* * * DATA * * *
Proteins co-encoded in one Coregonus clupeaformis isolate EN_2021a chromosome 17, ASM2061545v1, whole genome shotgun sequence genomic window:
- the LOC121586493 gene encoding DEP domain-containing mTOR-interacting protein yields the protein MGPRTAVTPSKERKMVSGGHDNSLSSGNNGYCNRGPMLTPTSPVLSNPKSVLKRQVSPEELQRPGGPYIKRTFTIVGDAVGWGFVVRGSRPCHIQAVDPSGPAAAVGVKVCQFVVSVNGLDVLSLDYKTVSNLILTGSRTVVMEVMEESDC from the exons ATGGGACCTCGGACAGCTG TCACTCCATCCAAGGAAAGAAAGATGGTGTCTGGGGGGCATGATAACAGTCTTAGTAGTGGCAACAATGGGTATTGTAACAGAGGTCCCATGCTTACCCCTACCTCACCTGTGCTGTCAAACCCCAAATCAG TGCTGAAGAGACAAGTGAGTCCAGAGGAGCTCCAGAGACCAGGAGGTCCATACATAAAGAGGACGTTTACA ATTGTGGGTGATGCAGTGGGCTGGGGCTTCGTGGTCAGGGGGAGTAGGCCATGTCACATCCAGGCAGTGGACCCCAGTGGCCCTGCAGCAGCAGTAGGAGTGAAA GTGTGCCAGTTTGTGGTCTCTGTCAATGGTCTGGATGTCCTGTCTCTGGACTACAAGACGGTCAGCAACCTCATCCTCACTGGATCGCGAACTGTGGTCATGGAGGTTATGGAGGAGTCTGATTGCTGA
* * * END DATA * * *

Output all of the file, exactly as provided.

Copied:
Proteins co-encoded in one Coregonus clupeaformis isolate EN_2021a chromosome 17, ASM2061545v1, whole genome shotgun sequence genomic window:
- the LOC121586493 gene encoding DEP domain-containing mTOR-interacting protein yields the protein MGPRTAVTPSKERKMVSGGHDNSLSSGNNGYCNRGPMLTPTSPVLSNPKSVLKRQVSPEELQRPGGPYIKRTFTIVGDAVGWGFVVRGSRPCHIQAVDPSGPAAAVGVKVCQFVVSVNGLDVLSLDYKTVSNLILTGSRTVVMEVMEESDC from the exons ATGGGACCTCGGACAGCTG TCACTCCATCCAAGGAAAGAAAGATGGTGTCTGGGGGGCATGATAACAGTCTTAGTAGTGGCAACAATGGGTATTGTAACAGAGGTCCCATGCTTACCCCTACCTCACCTGTGCTGTCAAACCCCAAATCAG TGCTGAAGAGACAAGTGAGTCCAGAGGAGCTCCAGAGACCAGGAGGTCCATACATAAAGAGGACGTTTACA ATTGTGGGTGATGCAGTGGGCTGGGGCTTCGTGGTCAGGGGGAGTAGGCCATGTCACATCCAGGCAGTGGACCCCAGTGGCCCTGCAGCAGCAGTAGGAGTGAAA GTGTGCCAGTTTGTGGTCTCTGTCAATGGTCTGGATGTCCTGTCTCTGGACTACAAGACGGTCAGCAACCTCATCCTCACTGGATCGCGAACTGTGGTCATGGAGGTTATGGAGGAGTCTGATTGCTGA